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Vehicle Identification Numbers (VIN)

 

Commencing in September 1980, Motor Vehicle Safety Standard regulation FMVSS-115 required a 17-digit VIN (vehicle identification number) on all new vehicles sold in the United States. (In Canada, the applicable regulation is Motor Vehicle Safety Regulations Standard 115 of the Motor Vehicle Safety Act.) In June of 1983 the American requirements of the regulation moved to Part 565.

The vehicle identification number is divided into four parts: the World Manufacturer's Identification (WMI - three characters); the Vehicle Description Section (VDS - five characters); the check digit; and the Vehicle Identification Section (VIS - eight characters). When decoded, the VIN tells the country and year of manufacture; make, model and serial number; assembly plant and even some equipment specifications.

Note that the sort sequence for characters in the VIN is A to Z, then 1 to 9, and finally 0, with the letters "I", "O" and "Q" not normally used.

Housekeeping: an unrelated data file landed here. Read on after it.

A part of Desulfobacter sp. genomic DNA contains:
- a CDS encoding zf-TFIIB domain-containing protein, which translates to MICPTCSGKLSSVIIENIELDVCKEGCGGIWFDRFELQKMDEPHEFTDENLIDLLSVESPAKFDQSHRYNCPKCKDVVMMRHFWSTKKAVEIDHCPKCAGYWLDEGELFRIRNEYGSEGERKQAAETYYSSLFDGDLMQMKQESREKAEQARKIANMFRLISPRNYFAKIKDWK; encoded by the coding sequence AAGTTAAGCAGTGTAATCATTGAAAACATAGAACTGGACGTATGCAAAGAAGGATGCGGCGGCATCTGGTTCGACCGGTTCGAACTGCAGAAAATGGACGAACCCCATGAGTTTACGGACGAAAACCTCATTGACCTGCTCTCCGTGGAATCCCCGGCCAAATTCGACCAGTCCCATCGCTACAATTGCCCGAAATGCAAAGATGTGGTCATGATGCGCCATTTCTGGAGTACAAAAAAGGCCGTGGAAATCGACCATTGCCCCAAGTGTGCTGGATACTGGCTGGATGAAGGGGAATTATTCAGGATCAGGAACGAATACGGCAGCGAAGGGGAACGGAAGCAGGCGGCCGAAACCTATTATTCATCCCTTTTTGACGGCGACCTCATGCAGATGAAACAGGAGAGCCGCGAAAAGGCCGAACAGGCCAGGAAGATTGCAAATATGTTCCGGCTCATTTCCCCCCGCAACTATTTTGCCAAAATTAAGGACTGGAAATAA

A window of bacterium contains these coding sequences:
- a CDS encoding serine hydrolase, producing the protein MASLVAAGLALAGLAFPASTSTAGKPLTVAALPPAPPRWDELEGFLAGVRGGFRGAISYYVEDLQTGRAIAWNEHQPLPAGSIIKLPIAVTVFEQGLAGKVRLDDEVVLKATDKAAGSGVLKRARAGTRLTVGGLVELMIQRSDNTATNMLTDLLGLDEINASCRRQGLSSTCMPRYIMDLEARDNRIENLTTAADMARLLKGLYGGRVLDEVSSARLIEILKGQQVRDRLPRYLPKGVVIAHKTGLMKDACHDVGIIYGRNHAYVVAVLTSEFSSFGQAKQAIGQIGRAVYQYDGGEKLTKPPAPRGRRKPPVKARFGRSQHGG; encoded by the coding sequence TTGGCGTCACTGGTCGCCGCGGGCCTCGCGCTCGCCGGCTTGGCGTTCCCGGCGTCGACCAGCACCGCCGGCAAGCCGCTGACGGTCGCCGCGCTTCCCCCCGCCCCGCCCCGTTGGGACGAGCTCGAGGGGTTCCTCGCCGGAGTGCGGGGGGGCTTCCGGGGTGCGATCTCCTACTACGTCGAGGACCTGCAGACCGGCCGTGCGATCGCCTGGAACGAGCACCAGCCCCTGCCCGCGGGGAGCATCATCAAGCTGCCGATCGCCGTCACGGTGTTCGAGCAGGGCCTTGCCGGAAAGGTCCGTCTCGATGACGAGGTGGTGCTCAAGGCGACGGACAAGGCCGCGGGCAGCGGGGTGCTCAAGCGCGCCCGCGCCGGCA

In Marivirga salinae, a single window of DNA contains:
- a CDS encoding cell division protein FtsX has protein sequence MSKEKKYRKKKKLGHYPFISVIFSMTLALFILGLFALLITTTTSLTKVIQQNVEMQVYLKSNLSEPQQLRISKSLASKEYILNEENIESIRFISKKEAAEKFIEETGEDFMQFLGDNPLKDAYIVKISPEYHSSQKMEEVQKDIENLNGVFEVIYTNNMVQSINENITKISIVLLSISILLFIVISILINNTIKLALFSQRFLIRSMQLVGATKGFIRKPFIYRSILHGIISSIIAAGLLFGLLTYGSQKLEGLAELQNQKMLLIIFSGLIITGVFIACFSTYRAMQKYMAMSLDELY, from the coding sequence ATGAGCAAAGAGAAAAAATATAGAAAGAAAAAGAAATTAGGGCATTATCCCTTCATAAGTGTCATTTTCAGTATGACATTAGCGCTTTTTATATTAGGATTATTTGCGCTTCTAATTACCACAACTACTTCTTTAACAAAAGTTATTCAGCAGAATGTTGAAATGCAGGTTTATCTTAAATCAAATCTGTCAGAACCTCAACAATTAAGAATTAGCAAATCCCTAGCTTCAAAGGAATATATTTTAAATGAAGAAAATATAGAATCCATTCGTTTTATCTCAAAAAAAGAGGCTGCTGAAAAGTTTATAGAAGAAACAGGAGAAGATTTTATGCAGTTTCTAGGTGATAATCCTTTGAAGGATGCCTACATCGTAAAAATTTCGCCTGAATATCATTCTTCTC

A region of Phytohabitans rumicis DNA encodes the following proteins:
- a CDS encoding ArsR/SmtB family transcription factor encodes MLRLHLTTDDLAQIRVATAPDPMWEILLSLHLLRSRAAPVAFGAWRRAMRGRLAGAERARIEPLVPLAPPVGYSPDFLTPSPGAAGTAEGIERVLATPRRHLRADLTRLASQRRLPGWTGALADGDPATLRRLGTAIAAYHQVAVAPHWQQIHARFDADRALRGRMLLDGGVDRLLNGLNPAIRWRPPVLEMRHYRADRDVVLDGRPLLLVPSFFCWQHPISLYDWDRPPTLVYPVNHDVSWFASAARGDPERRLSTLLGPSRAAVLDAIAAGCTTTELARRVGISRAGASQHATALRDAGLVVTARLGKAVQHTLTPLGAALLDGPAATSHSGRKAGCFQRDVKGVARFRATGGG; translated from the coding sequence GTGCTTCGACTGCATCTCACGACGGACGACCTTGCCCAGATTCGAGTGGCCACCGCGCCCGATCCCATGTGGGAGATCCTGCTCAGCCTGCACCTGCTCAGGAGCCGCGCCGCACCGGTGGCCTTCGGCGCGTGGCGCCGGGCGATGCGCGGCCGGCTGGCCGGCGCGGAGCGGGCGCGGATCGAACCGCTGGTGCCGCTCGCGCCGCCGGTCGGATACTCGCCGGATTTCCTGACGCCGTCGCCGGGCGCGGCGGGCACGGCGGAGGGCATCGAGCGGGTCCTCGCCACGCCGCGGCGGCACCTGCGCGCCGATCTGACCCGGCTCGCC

The following is not an exhaustive list, but I have managed to compile a listing for the manufacturers of most types of buses and service vehicles operated by many transit companies, as well as specific codes for several major manufacturers.

One of the better free online VIN decoders that I've found is at CarFax.com

Position

Section

Information

1-2

WMI

country code

2-3

manufacturer


4-8

VDS

equipment codes


9

 

check digit


10

VIS

model year

11

manufacturing plant

12-17

serial number

or

10

VIS

model year

11

manufacturing plant

12-14

WMI suffix

15-17

serial number

 

To check your VIN number for reports and info about your auto.
Go to: http://www.carfax.com/ 
 

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